Here in order below are a Short Summary; Longer Summary; Short Author Bio, Longer Author Bio, and Pre-publication Review

Short Summary, The Last Shade Tree

Sequoyah Morgan Hummingbird is different, living on the edge of reality where sharing thoughts is as natural as breathing. But he hates everything about himself—his name, his lost childhood in a Cherokee residential school, his tongue-tied shyness. Even worse, the Moon People, an octogenarian pair orbiting high above the 1960s earth, force him to comply with their ruthless repopulation scheme—because they alone have seen WW III destroy humankind. By age twenty Sequoyah hits rock bottom. He pulls through, helped by friends and strangers drawn to the poetry and goodness within him. Stumbling as often as they prevail, Sequoyah and his new clan make love, babies, and history as they jump across continents and millennia. The Moon People’s lunatic plotting succeeds, landing the clan in the far future after the ruined earth has rebounded. They face surprisingly fearsome adversaries, leaving the clan’s survival in doubt.

As Sequoyah himself says, “Who can understand the power of love?” Surviving epic adventures, the clan mostly succeeds in preserving that fragile but enduring emotion during their own dark present, a nightmarish past, and an uncertain future.

 

Longer Summary, The Last Shade Tree

Sequoyah Morgan Hummingbird is different, living on the edge of reality where sharing thoughts is as natural as breathing. But he hates everything about himself—his name, his lost childhood in a Cherokee residential school, his tongue-tied shyness. Even worse, the Moon People, an octogenarian pair orbiting high above the 1960s earth, force him to comply with their ruthless repopulation scheme—because they alone have seen WW III destroy humankind. By age twenty Sequoyah hits rock bottom. He pulls through, helped by friends and strangers drawn to the poetry and goodness within him. Stumbling as often as they prevail, Sequoyah and his new clan make love, babies, and history as they jump across continents and millennia. The Moon People’s lunatic plotting succeeds, landing the clan in the far future after the ruined earth has rebounded. They face surprisingly fearsome adversaries, leaving the clan’s survival in doubt.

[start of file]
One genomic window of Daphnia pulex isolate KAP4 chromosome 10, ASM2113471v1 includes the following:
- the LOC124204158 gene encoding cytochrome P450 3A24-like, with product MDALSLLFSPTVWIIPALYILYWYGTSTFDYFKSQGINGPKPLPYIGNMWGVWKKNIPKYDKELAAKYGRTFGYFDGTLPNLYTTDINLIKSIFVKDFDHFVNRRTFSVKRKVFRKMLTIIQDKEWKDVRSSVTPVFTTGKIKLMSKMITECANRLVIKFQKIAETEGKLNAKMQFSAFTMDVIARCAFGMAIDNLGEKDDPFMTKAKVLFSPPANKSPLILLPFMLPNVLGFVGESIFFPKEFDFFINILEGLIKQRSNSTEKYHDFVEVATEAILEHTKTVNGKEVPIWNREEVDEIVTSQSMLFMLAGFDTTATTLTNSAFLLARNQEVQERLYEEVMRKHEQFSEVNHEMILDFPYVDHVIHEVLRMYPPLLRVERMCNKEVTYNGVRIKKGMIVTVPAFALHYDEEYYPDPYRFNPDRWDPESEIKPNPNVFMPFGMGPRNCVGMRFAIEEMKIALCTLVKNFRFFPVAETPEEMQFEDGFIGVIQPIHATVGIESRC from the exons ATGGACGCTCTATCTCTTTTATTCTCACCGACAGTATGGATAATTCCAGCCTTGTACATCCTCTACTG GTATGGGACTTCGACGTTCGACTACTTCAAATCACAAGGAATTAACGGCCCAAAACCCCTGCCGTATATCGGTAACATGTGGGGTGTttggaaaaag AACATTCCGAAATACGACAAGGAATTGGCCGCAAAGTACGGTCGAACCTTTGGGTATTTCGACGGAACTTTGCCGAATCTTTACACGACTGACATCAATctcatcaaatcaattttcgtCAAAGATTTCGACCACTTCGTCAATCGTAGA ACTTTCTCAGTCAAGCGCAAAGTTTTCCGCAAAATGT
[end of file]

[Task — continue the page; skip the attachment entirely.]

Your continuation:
Serious questions about war and racism lie beneath the surface of this thought-provoking story, written with humor, satire, sensuality, and pathos. The day-to-day action occurs on several fronts simultaneously—from Oklahoma and California to Slovakia, Montreal, and the Arctic. When the principal characters travel back in Time, they are plunged into some of history’s most heinous deportations: of the Japanese after Pearl Harbor, the Jews on their way to Auschwitz, and the Cherokee on the 1838 Trail of Tears.

As Sequoyah himself says, “Who can understand the power of love?” Surviving epic adventures, the clan mostly succeeds in preserving that fragile but enduring emotion during their own dark present, a nightmarish past, and an uncertain future.

 

Full Synopsis, The Last Shade Tree. Full synopsis available on request through the Contact page (contains Spoiler)

 

Author Bio, Short